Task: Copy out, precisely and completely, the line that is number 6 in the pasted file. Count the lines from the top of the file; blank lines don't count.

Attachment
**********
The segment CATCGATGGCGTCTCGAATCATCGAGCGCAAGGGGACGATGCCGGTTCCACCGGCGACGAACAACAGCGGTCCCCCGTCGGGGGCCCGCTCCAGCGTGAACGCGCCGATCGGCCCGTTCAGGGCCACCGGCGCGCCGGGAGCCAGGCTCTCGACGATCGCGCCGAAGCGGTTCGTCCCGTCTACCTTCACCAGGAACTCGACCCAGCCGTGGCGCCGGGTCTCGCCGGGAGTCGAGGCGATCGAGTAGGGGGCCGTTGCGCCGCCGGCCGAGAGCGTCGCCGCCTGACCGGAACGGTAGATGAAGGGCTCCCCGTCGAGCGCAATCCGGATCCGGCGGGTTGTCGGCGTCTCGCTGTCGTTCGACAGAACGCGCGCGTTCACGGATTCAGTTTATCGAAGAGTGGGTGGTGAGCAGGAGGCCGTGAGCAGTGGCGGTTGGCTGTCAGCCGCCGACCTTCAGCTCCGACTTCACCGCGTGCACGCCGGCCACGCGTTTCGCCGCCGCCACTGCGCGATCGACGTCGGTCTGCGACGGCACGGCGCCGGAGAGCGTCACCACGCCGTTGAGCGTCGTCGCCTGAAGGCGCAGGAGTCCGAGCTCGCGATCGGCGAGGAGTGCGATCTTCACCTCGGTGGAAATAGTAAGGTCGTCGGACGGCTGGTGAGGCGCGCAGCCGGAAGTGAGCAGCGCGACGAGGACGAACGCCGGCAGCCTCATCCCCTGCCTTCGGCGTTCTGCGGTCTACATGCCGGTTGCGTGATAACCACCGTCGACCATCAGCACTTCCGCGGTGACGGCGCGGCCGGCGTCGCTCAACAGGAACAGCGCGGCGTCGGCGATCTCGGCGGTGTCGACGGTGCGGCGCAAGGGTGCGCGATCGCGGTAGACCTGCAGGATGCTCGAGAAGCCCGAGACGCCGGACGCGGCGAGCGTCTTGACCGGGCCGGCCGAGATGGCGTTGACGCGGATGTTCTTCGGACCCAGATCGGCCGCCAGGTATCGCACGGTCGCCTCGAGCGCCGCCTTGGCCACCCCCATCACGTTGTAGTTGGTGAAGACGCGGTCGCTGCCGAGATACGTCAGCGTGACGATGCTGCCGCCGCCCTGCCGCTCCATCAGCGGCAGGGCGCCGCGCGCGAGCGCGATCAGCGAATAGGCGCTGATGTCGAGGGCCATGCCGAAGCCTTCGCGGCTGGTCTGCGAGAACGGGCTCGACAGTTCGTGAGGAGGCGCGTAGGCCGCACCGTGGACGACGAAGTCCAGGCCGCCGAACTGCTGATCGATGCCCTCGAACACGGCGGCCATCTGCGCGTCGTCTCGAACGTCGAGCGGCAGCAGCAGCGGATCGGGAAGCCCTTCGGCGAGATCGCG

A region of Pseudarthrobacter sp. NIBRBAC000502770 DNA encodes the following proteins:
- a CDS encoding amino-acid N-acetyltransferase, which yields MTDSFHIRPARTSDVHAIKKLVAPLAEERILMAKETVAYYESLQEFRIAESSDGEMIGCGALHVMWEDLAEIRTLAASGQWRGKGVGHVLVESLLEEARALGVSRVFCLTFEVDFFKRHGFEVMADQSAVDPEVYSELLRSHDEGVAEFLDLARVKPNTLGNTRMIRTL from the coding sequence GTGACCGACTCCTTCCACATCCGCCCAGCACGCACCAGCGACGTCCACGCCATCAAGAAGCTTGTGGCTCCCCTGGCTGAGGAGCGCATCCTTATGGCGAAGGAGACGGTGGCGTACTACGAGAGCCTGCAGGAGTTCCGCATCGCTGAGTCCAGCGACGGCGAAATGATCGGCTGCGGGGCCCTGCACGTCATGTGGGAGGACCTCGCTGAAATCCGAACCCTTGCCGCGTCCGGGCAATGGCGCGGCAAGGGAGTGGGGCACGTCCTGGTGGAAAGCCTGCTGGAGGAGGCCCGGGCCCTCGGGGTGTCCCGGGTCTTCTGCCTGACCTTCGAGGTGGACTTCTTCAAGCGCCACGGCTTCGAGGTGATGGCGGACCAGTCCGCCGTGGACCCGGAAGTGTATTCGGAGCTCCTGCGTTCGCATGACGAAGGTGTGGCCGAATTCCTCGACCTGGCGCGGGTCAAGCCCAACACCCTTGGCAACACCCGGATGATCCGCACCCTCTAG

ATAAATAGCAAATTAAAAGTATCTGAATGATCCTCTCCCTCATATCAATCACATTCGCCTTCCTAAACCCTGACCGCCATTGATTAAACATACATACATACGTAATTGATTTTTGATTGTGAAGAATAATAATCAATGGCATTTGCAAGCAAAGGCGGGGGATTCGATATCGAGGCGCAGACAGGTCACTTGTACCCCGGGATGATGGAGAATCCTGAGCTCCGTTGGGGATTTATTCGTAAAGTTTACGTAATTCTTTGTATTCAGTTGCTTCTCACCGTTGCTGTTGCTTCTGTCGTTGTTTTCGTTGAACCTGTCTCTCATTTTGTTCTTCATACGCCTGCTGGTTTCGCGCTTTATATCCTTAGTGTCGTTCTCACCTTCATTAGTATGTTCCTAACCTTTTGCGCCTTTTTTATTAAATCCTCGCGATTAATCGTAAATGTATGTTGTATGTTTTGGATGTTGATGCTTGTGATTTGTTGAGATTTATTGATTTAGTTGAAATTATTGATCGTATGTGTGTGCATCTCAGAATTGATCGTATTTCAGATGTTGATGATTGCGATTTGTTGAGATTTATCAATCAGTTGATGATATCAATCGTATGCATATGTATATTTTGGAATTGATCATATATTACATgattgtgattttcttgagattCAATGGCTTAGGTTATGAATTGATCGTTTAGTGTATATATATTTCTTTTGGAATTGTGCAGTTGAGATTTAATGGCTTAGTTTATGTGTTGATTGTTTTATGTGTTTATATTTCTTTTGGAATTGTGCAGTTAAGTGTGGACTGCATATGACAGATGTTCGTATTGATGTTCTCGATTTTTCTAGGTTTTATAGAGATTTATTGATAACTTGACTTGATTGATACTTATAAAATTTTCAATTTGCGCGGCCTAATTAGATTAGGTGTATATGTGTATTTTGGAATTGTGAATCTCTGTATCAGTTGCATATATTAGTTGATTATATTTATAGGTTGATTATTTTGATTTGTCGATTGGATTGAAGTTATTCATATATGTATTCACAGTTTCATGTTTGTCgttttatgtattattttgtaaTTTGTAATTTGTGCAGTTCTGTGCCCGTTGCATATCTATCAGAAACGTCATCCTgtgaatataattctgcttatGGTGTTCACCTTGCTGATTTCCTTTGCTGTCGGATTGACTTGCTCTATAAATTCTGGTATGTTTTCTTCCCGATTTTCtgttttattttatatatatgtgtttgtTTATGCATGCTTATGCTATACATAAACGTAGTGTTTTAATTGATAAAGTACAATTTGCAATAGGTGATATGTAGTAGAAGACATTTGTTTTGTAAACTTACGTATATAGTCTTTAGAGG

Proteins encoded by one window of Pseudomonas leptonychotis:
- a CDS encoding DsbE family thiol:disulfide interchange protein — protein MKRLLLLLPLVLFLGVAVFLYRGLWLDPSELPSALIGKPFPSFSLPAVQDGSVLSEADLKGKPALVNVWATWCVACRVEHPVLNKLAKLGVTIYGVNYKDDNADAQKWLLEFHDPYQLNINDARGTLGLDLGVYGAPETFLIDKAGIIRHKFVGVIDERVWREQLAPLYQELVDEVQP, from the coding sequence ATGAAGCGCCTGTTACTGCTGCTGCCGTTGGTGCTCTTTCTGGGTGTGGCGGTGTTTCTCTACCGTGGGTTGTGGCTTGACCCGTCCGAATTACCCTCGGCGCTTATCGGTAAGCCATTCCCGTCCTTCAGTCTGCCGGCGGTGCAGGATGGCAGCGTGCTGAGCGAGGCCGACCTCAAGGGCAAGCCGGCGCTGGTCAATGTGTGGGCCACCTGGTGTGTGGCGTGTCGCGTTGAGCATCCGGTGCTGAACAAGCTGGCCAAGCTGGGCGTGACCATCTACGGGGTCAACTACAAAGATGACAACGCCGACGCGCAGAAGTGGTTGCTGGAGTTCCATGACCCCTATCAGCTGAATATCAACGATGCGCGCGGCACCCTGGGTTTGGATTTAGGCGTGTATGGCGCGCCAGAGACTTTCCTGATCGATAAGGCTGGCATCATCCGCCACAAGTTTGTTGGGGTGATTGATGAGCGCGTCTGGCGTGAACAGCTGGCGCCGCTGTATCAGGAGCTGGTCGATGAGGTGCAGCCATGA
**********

- a CDS encoding DsbE family thiol:disulfide interchange protein — protein MKRLLLLLPLVLFLGVAVFLYRGLWLDPSELPSALIGKPFPSFSLPAVQDGSVLSEADLKGKPALVNVWATWCVACRVEHPVLNKLAKLGVTIYGVNYKDDNADAQKWLLEFHDPYQLNINDARGTLGLDLGVYGAPETFLIDKAGIIRHKFVGVIDERVWREQLAPLYQELVDEVQP, from the coding sequence ATGAAGCGCCTGTTACTGCTGCTGCCGTTGGTGCTCTTTCTGGGTGTGGCGGTGTTTCTCTACCGTGGGTTGTGGCTTGACCCGTCCGAATTACCCTCGGCGCTTATCGGTAAGCCATTCCCGTCCTTCAGTCTGCCGGCGGTGCAGGATGGCAGCGTGCTGAGCGAGGCCGACCTCAAGGGCAAGCCGGCGCTGGTCAATGTGTGGGCCACCTGGTGTGTGGCGTGTCGCGTTGAGCATCCGGTGCTGAACAAGCTGGCCAAGCTGGGCGTGACCATCTACGGGGTCAACTACAAAGATGACAACGCCGACGCGCAGAAGTGGTTGCTGGAGTTCCATGACCCCTATCAGCTGAATATCAACGATGCGCGCGGCACCCTGGGTTTGGATTTAGGCGTGTATGGCGCGCCAGAGACTTTCCTGATCGATAAGGCTGGCATCATCCGCCACAAGTTTGTTGGGGTGATTGATGAGCGCGTCTGGCGTGAACAGCTGGCGCCGCTGTATCAGGAGCTGGTCGATGAGGTGCAGCCATGA